“All the Days of My Life” – a guest post by my husband, Chris

“All the Days of My Life” – a guest post by my husband, Chris

Today – May 23, 2018 – my husband Chris and I celebrate our 20th wedding anniversary. About a month ago, I asked my beloved if he’d like to write something about marriage for my blog to mark this occasion, and I was delighted when he said yes. The final product is a gift that exceeded all of my hopes and expectations, and I am both humbled and overjoyed to be sharing it with you.

 

All the days of my life

In our first week of dating, attending an inaugural ball for President Clinton’s second inauguration. January 1997.

The first 7,304

It never occurred to me that marrying Gretchen was a choice.  Truly, it was no more a decision than it was whether to draw another breath.  I suppose I could have put it off, but then I’d eventually pass out and start again.  Breathing that is.  But you get the point.

We were engaged ten months after our first date and wed six months later. It didn’t seem fast because marrying her was the most natural thing I have ever done.  I had also been brought up to believe that’s how it should be. Blessed to be born into a family overrun with happy marriages, my mother used say that “you just know it when you know it.”  It was a uniquely unsatisfying, irretrievably irrational and absolutely accurate piece of wisdom, and I never doubted.

I gave little real thought to how “just knowing it” would feel.  But when I fell in love with Gretchen, I remember having a sense of peace that I hadn’t known before.  It was the kind of serenity that comes when you flow effortlessly in the stream of life.  I recall thinking calmly to myself,

“So this is her. The love of my life.  I knew she’d be smart.  Glad she’s pretty. Figured she’d be blonde.”

And I exhaled, as if I had been holding a small measure of my breath for the better part of 24 years.

Of course we did have some difficulties which were also learning experiences.  To this day, our biggest fight came as newlyweds setting up our first apartment.  The Great Spice Rack Dispute will live on in family lore for decades to come.  Well it should as a tale rife with lessons about life.

The facts of the matter, as stipulated by the parties, are these: Gretchen wanted the spice rack concealed in a cabinet so the kitchen wouldn’t look messy.  I preferred the spices visible and within arm’s reach.  Needless to say, it’s a miracle our marriage survived.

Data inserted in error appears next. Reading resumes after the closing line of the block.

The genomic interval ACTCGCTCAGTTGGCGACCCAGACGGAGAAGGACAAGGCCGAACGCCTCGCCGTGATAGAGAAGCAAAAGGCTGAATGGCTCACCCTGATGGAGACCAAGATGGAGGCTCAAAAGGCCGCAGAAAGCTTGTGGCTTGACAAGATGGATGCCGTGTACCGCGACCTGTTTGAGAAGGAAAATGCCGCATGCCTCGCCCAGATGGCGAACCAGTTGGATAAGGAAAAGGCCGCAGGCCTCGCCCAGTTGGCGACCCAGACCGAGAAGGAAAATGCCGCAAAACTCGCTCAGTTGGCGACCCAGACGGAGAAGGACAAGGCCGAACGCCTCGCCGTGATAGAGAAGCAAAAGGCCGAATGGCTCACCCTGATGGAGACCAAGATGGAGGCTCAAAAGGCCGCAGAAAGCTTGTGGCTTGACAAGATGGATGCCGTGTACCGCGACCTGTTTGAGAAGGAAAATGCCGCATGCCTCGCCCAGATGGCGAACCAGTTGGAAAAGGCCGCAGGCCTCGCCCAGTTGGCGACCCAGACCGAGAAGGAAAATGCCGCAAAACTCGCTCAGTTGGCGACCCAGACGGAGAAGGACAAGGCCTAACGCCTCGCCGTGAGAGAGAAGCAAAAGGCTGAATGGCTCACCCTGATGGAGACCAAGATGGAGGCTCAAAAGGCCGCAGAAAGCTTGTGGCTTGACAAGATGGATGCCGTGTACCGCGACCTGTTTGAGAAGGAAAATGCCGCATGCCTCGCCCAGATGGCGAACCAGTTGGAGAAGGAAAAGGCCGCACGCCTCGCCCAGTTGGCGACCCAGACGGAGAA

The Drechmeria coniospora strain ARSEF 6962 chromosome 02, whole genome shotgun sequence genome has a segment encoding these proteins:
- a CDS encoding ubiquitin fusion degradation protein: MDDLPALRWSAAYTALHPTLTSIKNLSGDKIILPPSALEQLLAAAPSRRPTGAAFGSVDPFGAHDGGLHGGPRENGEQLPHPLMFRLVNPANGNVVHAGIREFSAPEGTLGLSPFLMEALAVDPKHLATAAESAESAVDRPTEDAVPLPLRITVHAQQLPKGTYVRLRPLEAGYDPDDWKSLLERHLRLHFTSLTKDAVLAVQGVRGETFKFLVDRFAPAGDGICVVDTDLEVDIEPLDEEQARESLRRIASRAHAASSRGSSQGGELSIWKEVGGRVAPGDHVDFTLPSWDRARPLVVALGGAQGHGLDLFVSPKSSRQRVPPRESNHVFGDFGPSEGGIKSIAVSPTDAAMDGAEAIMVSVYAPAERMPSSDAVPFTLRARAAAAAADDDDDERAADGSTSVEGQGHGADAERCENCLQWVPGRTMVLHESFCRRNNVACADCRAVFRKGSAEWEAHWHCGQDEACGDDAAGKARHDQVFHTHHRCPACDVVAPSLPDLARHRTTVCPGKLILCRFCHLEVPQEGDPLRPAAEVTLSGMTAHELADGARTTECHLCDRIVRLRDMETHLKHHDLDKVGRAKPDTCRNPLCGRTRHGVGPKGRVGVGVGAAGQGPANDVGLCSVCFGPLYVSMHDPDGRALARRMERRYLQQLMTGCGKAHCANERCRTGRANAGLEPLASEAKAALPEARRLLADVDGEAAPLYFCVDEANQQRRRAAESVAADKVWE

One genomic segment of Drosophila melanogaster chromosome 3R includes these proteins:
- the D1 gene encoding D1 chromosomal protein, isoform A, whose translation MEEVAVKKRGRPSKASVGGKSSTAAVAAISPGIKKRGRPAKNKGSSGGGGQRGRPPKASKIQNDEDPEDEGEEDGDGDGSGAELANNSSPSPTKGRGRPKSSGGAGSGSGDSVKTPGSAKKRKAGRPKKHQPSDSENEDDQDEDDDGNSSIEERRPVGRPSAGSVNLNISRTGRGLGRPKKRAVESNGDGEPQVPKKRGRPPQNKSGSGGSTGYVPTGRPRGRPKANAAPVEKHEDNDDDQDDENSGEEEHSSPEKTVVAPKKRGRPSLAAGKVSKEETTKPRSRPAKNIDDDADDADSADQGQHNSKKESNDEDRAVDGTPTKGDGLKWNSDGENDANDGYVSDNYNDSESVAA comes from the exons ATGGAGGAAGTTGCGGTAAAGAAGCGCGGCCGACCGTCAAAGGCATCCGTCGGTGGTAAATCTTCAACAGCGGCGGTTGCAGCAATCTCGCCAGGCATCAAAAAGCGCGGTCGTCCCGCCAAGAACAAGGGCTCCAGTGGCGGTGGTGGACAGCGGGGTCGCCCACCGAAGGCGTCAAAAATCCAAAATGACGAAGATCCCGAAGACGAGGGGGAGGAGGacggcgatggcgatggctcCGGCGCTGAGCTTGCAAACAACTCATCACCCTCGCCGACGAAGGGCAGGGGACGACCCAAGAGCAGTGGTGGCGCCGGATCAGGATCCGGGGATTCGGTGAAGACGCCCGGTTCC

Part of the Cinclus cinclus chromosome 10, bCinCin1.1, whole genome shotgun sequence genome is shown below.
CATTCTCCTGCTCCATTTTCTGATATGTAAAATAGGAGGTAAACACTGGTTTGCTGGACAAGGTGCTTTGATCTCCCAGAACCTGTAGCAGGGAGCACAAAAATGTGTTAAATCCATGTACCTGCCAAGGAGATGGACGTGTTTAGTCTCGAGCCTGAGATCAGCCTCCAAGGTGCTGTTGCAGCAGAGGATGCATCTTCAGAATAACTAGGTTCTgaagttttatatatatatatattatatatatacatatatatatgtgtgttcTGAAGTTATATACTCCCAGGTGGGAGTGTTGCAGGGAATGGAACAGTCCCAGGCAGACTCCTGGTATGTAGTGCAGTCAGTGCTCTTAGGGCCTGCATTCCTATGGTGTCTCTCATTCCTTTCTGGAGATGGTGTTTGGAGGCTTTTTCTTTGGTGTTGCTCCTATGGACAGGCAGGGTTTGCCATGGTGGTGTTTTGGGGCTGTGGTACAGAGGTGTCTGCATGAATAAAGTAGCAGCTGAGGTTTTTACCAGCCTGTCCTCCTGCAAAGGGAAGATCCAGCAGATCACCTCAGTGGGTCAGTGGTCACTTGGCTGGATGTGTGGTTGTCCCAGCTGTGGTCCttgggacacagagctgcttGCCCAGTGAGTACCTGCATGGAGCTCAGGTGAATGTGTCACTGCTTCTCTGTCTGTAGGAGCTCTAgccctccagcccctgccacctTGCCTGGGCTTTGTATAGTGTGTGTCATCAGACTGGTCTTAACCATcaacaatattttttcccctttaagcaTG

I recollect nothing of what was said but I remember it being explosive, at least by our standards.  I think I even left the condo that night, coming back a little later.  After all, my magnificent dog, Crash, was still there.

When the dust settled, we spoke about what had happened.  It turns out that Gretchen was actually not arguing about the spice rack’s precise location. Instead, I learned that she had a lifetime of plans and ideas about how to create a home; that these notions were an extension of her identity; that our disagreement seemingly threatened our very being as well as endangering all manner of critically important, authentically valid, truly emotional and deeply-held thoughts about herself, me and our new life together.

And for my part, I was arguing about where to put the spice rack.

May 23, 1998.

An important lesson to this day, I understand that the real cause of most conflicts usually has little to do with the ostensible terms of the debate.  That is, it’s easy to confuse the symptom with the illness and growth in our marriage has usually come from focusing on underlying issues.

That said, we have developed a few everyday strategies to avoid unnecessary flare-ups.  These include:

  1. No discussing anything after 10pm. Not the kids, not tomorrow’s schedule, not rainbows, not unicorns.  No matter how seemingly innocuous, a late day conversation is about 500 times more likely to end poorly and/or stupidly.
  2. No mind reading. And no demands for telepathy.  We try not to conjure up each other’s thoughts and if we want something, we need to say it.
  3. Always assume the best intentions. We want the best for each other.  Our frustrations are usually borne of a lack of understanding rather than an absence of love.
  4. No quinoa. Ever.  I’ve forgiven Gretchen for knowingly eating Grape Nuts, but there’s a limit.  Quinoa is bad for a marriage, your soul and for America.